Don't Steal Sandwiches, and Other Office-Kitchen Etiquette Tips


If you've ever had your sandwich or leftover pasta stolen from the company fridge by some scoundrel without a scrap of morals or shred of sympathy for your growling stomach, you'll want to check out this hilarious series of photos telling the episodic, presumably satirical story of an office sandwich stealer and his hapless, hungry victim, posted on

Initially, the Internet seemed unsure that the epic exchange of notes hadn't actually happened, but one commenter did a fine job summing up the most-likely verdict: "Fake, yet based in reality, which helps make it funny."

Of course, you may be less inclined to chuckle if you yourself have been a victim of a merciless packed-lunch petty thief. And if you yourself have ever been guilty of swiping someone else's food from the office fridge, repent, before it is too late —  and review these workplace-kitchen etiquette tips:


• Space is limited in most office fridges, and other people have lunches and leftovers, too — so no hogging. You don't have to refrigerate ALL your snack-time sodas at once; one or two should suffice.

• Make sure you clearly label anything you put in there that you'd prefer others not consume. You can write your name on the packaging, a paper bag or a Post-It, though the latter may slip off, leaving your victuals vulnerable to sticky fingers.

• Don't leave stuff in there to spoil. Your long-forgotten half-eaten bagel and cream cheese may grow green fur, but it probably won't walk into the garbage can on its own. Spare the nighttime cleaning crew the unpleasant task of putting it out of its misery.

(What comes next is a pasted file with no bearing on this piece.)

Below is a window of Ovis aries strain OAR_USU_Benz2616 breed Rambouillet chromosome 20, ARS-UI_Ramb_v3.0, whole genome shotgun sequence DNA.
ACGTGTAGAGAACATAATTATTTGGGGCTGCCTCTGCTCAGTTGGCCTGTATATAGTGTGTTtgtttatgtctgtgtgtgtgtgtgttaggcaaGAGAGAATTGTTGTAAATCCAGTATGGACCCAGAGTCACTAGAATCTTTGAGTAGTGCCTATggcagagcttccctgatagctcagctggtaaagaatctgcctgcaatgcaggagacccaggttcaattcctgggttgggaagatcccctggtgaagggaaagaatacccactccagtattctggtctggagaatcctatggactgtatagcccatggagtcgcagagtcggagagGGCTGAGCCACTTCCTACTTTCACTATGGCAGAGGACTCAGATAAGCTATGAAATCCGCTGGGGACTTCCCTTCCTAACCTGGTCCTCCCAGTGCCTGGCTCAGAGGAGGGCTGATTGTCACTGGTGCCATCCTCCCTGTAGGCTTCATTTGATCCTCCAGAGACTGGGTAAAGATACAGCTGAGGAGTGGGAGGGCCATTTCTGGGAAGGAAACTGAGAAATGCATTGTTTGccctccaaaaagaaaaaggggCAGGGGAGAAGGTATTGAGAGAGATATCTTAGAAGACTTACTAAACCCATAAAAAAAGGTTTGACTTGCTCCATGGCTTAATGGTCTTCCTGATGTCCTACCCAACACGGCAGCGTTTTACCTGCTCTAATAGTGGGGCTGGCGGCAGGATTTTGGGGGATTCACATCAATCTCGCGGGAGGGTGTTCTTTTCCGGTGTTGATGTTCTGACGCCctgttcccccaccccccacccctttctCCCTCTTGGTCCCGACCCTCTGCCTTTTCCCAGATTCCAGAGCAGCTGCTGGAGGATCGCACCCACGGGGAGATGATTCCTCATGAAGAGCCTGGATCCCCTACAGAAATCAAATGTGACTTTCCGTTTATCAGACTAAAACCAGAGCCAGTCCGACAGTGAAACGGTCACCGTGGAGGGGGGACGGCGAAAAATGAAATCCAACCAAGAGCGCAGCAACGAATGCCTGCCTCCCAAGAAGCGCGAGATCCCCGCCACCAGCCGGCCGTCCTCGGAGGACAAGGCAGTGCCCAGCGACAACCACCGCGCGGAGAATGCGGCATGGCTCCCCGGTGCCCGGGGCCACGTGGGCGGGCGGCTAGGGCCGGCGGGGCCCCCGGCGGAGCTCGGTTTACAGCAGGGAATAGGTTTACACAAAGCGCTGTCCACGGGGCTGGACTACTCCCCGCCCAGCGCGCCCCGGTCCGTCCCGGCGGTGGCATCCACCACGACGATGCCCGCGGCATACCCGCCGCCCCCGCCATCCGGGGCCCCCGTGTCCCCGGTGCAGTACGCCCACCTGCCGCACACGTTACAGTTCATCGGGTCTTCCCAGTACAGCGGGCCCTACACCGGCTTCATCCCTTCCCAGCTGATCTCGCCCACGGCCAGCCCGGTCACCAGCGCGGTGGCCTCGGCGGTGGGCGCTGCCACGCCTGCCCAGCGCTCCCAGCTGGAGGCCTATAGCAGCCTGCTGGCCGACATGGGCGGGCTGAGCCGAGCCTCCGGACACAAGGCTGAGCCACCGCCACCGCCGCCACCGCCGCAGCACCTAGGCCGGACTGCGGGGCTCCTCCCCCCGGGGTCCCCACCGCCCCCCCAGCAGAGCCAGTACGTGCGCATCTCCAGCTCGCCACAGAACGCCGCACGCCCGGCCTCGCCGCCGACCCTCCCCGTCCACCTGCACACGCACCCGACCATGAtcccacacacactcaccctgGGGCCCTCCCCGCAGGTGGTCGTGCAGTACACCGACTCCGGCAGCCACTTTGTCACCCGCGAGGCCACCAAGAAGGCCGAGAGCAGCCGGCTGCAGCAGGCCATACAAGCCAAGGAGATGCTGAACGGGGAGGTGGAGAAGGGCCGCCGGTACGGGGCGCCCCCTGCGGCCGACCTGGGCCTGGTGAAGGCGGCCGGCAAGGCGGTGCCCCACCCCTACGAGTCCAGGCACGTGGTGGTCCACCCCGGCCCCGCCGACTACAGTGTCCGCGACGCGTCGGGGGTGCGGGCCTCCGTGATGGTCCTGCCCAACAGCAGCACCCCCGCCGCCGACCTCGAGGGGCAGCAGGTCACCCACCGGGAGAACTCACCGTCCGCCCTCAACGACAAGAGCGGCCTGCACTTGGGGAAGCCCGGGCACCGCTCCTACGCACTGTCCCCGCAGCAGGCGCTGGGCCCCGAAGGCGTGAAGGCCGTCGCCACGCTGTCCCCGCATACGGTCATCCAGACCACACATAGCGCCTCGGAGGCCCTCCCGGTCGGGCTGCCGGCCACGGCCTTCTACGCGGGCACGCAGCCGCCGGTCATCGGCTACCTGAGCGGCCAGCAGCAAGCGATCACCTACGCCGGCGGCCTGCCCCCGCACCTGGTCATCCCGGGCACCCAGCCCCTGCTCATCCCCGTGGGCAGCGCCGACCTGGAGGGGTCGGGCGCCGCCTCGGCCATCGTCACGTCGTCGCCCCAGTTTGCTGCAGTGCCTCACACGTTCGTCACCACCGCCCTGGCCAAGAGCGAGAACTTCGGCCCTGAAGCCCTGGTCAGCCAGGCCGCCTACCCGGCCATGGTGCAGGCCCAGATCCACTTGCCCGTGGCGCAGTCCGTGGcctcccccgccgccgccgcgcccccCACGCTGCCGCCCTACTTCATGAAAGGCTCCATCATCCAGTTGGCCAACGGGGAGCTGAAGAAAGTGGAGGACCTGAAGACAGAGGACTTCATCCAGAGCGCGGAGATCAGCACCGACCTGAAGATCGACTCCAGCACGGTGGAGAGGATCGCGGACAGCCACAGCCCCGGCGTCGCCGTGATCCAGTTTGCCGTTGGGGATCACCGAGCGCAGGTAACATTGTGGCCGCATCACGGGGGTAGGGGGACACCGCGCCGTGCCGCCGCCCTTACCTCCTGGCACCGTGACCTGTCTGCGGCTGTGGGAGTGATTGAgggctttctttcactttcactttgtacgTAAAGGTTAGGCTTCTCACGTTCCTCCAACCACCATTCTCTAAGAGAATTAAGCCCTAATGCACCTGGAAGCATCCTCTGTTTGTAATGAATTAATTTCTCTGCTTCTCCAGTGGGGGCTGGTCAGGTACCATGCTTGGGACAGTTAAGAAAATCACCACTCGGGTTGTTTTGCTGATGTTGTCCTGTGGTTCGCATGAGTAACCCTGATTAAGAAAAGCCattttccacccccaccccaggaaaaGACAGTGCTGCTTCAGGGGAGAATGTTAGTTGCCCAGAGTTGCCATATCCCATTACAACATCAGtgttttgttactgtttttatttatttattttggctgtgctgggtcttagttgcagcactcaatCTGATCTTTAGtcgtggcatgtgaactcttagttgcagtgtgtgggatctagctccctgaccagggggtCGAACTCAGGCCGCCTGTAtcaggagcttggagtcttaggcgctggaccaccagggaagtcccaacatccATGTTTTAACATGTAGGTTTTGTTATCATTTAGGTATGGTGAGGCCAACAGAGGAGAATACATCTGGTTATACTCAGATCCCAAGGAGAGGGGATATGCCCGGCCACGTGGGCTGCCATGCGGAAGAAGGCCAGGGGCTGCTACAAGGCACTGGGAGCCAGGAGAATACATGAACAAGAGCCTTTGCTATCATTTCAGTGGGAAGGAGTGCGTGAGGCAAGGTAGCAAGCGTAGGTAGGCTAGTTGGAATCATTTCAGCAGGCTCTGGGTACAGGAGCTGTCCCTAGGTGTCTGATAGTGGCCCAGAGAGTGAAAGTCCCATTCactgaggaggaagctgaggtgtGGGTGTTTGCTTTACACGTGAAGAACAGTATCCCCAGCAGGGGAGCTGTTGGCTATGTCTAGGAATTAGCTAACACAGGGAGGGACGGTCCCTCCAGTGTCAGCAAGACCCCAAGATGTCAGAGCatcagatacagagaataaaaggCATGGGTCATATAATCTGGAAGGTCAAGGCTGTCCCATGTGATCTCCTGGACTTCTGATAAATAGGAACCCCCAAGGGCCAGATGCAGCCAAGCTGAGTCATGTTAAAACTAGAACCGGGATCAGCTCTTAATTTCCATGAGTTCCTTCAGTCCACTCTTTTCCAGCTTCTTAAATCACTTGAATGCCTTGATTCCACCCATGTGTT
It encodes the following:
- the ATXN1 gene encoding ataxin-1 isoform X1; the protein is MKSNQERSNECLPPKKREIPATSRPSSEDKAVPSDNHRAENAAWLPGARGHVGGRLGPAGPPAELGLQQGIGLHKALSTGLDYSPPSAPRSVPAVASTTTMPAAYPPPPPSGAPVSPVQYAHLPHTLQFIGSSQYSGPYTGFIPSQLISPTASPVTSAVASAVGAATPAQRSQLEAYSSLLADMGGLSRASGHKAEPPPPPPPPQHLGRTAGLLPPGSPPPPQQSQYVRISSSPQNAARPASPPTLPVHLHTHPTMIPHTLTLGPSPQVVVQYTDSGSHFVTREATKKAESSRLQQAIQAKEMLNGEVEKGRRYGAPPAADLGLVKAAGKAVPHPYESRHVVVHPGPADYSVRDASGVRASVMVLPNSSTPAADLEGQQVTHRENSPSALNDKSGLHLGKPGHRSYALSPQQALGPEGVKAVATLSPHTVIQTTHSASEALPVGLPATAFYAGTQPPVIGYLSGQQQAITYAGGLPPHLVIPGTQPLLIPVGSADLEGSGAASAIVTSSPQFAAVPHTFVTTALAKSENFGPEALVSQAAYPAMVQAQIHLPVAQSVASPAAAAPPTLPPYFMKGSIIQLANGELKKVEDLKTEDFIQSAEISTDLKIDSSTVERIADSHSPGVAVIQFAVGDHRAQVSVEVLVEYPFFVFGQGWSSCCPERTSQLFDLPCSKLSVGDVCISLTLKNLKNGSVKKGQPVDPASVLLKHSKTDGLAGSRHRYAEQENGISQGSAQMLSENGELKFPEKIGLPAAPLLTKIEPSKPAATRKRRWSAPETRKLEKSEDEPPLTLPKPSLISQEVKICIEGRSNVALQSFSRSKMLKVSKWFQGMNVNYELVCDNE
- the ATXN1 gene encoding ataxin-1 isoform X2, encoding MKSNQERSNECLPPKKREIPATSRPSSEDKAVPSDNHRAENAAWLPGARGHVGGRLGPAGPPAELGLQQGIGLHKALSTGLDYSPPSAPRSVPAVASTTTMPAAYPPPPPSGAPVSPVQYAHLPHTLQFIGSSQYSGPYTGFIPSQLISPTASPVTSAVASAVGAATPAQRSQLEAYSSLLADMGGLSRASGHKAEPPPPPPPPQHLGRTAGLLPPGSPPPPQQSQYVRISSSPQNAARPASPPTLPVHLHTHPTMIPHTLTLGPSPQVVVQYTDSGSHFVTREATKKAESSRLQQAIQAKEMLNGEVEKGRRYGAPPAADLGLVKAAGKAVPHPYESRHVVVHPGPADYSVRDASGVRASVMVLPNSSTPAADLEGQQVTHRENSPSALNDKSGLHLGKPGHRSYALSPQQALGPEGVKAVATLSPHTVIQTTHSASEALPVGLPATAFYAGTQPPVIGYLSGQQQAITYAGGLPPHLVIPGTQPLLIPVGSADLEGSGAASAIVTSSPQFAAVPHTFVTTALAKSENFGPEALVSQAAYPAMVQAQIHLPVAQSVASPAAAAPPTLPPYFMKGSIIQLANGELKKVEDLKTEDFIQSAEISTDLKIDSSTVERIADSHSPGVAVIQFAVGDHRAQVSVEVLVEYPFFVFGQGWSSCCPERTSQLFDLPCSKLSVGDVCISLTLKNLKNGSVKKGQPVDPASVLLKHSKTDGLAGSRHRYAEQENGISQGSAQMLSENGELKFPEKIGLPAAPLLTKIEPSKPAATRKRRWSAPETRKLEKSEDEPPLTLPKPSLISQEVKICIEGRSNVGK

• Don't swipe other people's lunches and snacks. Office-purchased items like milk for coffee are intended for all, but Angie from accounting's spinach pie is intended for Angie alone. (Do you really need to be told this?)


• If you drink the last of the coffee, make another pot. And don't leave just a few drips in it and waltz away thinking you've gotten off scot-free. If you don't leave a full cup o' caffeine for the next person, it's your turn to fill 'er up, pal.

  • Don't nuke smelly foods. Your co-workers don't want to spend the afternoon sniffing your fish dish or the broccoli you left in a bit too long. Trust me on this one.
  • Don't take forever, programming in first one minute and then another and then maybe another 40 seconds and then another 20 … until your meal has reached microwaved perfection. Especially during the lunchtime rush. Especially if there's a line.
  • If your marinara sauce or Thai food splats all over the inside of the microwave, pick up a paper towel and clean it up.
Basic cleanliness and courtesy:
  • Throw out your garbage.
  • Clean up your spills.
  • Don't let dirty dishes pile up in the sink.
  • If someone has brought in baked goods to share with the whole office, don't think that "the whole office" means only you.
  • If you use something up, replenish it — or alert the person whose job that is.
  • If you have scandalous gossip to discuss, don't stand in the middle of the kitchen and discuss it loudly. Take it outside. (But feel free to stop by my desk and tell me first.)

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